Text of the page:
In 1731 Jonathan Edwards preached a sermon entitled, “God Glorified in the Work of Redemption, by the Greatness of Man’s Dependence upon Him, in the Whole of it.” In the sermon he said this:
It was of mere grace that God gave his only begotten Son. The grace is great in proportion to the dignity and excellency of what is given: the gift was infinitely precious, because it was of a person infinitely worthy, a person of infinite glory; and also because it was of a person infinitely near and dear to God. The grace is great in proportion to the benefit we have given us in him: the benefit is doubly infinite in that in him we have deliverance from an infinite, because an eternal misery, and do also receive eternal joy and glory. The grace in bestowing this gift is great in proportion to our unworthiness to whom it is given; instead of deserving such a gift, we merited infinitely ill of God’s hands. The grace is great according to the manner of giving, or in proportion to the humiliation and expense of the method and means by which way is made for our having the gift. He gave him to us dwelling amongst us; he gave him to us incarnate, or in our own nature; he gave him to us in our nature, in the like infirmities, in which we have it in our fallen state, and which in us do accompany, and are associated by, the sinful corruption of our nature. He gave him to us in a low and afflicted state; and not only so but he gave him to us slain that he might be a feast for our souls.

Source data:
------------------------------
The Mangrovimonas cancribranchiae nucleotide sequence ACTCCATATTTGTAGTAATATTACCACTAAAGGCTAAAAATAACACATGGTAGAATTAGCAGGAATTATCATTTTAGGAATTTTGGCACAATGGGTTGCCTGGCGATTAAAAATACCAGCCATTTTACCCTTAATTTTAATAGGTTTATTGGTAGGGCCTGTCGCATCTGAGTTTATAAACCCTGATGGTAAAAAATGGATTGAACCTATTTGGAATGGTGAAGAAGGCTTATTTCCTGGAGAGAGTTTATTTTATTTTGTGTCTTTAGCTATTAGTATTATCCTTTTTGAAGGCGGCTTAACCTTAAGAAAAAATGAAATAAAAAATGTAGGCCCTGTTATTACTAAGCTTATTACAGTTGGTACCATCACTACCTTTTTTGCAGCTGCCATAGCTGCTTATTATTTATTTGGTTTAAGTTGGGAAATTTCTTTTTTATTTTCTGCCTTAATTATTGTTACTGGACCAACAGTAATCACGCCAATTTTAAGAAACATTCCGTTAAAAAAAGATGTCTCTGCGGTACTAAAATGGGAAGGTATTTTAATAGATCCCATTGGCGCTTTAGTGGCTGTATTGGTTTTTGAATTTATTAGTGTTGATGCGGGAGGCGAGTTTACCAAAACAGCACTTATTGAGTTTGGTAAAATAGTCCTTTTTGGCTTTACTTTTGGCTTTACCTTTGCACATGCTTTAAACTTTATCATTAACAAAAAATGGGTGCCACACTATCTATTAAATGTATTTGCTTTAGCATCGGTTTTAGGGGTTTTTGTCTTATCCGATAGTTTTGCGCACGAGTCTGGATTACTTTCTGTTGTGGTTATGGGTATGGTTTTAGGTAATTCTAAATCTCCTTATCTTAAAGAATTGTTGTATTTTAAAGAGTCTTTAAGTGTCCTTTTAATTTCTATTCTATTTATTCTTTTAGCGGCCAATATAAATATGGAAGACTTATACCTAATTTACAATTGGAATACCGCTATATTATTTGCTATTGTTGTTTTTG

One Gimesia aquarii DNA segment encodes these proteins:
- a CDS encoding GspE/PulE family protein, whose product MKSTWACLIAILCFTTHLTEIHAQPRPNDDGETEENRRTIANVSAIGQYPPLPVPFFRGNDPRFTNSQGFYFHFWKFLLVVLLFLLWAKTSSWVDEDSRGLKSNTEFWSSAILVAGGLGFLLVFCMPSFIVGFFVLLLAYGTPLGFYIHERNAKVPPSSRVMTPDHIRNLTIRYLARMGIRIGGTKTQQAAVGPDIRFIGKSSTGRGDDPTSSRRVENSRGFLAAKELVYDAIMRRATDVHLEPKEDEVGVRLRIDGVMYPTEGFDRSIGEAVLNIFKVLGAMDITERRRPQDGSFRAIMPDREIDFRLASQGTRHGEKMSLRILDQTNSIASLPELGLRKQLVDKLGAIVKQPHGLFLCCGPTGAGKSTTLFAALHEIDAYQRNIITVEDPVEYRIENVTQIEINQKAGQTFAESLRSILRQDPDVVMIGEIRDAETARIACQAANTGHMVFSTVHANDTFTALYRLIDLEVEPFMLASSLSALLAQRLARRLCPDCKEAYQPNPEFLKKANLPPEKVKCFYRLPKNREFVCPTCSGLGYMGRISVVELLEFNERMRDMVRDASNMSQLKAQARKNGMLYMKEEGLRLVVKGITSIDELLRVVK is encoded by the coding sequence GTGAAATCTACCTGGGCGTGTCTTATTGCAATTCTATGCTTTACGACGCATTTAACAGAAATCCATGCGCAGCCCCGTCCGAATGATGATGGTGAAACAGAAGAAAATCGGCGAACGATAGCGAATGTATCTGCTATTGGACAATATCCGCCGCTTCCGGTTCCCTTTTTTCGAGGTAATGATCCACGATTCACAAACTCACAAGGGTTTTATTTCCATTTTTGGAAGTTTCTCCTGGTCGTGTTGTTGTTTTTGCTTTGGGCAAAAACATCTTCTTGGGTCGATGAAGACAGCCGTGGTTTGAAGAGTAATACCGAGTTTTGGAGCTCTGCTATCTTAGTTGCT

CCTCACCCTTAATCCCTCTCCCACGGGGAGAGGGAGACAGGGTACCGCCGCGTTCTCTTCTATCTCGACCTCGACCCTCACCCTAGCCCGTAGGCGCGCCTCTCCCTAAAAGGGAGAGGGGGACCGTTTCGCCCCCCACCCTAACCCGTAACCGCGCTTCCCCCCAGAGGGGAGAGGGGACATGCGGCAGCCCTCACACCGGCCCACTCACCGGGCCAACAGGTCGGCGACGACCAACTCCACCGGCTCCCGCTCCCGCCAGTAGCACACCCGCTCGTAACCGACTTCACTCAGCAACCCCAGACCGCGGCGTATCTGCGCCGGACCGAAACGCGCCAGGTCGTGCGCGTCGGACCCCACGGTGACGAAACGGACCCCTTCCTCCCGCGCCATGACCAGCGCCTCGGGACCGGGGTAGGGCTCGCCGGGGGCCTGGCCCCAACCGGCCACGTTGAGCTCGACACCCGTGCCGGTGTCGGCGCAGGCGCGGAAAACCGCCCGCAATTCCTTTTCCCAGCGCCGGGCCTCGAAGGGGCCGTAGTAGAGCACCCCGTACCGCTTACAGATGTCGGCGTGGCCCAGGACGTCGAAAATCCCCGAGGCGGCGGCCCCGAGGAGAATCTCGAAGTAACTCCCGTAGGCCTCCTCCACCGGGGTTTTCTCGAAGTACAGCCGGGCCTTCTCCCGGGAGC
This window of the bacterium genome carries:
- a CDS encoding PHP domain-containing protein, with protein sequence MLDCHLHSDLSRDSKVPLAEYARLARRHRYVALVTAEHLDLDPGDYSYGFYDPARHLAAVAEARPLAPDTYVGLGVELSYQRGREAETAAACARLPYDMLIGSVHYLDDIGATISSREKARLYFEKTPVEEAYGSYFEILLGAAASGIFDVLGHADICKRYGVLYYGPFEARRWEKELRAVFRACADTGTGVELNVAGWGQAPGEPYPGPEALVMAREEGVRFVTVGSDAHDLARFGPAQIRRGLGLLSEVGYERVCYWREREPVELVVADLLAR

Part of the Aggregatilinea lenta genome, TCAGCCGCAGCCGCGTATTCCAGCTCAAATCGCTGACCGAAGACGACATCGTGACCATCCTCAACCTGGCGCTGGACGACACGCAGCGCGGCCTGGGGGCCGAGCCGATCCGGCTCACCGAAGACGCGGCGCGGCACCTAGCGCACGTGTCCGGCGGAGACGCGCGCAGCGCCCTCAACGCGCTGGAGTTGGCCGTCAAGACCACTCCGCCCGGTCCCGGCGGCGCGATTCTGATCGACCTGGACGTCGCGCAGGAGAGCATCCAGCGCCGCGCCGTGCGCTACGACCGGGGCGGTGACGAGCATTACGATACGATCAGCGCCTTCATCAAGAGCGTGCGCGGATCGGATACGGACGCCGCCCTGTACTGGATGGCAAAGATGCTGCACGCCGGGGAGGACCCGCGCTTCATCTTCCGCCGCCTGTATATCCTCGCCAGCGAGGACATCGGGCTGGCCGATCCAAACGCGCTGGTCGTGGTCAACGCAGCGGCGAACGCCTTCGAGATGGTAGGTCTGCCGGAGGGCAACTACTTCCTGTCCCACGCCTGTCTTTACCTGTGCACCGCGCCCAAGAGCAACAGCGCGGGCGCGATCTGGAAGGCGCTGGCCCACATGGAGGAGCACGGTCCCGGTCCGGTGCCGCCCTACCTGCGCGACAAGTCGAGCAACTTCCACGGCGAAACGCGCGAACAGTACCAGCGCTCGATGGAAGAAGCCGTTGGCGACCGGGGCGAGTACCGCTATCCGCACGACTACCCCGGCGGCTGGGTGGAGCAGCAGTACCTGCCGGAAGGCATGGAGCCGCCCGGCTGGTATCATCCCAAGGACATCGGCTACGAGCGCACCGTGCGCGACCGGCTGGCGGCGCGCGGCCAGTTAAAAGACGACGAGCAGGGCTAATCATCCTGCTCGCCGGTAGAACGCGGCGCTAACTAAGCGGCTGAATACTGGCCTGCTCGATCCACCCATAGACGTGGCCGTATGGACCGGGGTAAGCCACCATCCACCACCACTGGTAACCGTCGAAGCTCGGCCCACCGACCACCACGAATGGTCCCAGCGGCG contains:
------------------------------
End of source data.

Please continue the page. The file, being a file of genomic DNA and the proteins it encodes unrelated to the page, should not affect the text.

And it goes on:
In light of such love, surely we of all people should cry out with David, O God, you are my God; earnestly I seek you; my soul thirsts for you; my flesh faints for you, as in a dry and weary land where there is no water. So I have looked upon you in the sanctuary, beholding your power and glory. Because your steadfast love is better than life, my lips will praise you. So I will bless you as long as I live; in your name I will lift up my hands (Psalm 63:1-4).